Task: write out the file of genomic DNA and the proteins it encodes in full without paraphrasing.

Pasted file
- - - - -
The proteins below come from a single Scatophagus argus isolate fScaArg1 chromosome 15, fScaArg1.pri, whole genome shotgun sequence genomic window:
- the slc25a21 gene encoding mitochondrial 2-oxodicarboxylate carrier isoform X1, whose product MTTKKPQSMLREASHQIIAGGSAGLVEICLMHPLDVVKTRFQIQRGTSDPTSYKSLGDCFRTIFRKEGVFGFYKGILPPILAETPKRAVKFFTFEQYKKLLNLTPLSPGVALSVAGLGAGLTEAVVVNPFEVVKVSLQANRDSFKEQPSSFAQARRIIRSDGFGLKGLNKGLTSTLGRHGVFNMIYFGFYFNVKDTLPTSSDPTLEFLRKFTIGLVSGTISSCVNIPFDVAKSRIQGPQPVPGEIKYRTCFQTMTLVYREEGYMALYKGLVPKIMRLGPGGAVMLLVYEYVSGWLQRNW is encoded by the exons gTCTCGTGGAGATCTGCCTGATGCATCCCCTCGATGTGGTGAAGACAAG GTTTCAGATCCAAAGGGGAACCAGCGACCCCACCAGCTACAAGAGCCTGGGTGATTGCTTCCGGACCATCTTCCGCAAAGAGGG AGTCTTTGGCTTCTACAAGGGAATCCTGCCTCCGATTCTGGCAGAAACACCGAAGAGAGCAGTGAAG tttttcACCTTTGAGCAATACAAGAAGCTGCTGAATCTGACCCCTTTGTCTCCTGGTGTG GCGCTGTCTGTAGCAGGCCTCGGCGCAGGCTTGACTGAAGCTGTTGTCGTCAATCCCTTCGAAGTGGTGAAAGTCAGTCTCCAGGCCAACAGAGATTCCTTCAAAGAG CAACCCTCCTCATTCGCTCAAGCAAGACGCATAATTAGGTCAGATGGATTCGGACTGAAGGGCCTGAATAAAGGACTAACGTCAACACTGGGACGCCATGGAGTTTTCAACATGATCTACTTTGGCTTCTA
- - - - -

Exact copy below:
The proteins below come from a single Scatophagus argus isolate fScaArg1 chromosome 15, fScaArg1.pri, whole genome shotgun sequence genomic window:
- the slc25a21 gene encoding mitochondrial 2-oxodicarboxylate carrier isoform X1, whose product MTTKKPQSMLREASHQIIAGGSAGLVEICLMHPLDVVKTRFQIQRGTSDPTSYKSLGDCFRTIFRKEGVFGFYKGILPPILAETPKRAVKFFTFEQYKKLLNLTPLSPGVALSVAGLGAGLTEAVVVNPFEVVKVSLQANRDSFKEQPSSFAQARRIIRSDGFGLKGLNKGLTSTLGRHGVFNMIYFGFYFNVKDTLPTSSDPTLEFLRKFTIGLVSGTISSCVNIPFDVAKSRIQGPQPVPGEIKYRTCFQTMTLVYREEGYMALYKGLVPKIMRLGPGGAVMLLVYEYVSGWLQRNW is encoded by the exons gTCTCGTGGAGATCTGCCTGATGCATCCCCTCGATGTGGTGAAGACAAG GTTTCAGATCCAAAGGGGAACCAGCGACCCCACCAGCTACAAGAGCCTGGGTGATTGCTTCCGGACCATCTTCCGCAAAGAGGG AGTCTTTGGCTTCTACAAGGGAATCCTGCCTCCGATTCTGGCAGAAACACCGAAGAGAGCAGTGAAG tttttcACCTTTGAGCAATACAAGAAGCTGCTGAATCTGACCCCTTTGTCTCCTGGTGTG GCGCTGTCTGTAGCAGGCCTCGGCGCAGGCTTGACTGAAGCTGTTGTCGTCAATCCCTTCGAAGTGGTGAAAGTCAGTCTCCAGGCCAACAGAGATTCCTTCAAAGAG CAACCCTCCTCATTCGCTCAAGCAAGACGCATAATTAGGTCAGATGGATTCGGACTGAAGGGCCTGAATAAAGGACTAACGTCAACACTGGGACGCCATGGAGTTTTCAACATGATCTACTTTGGCTTCTA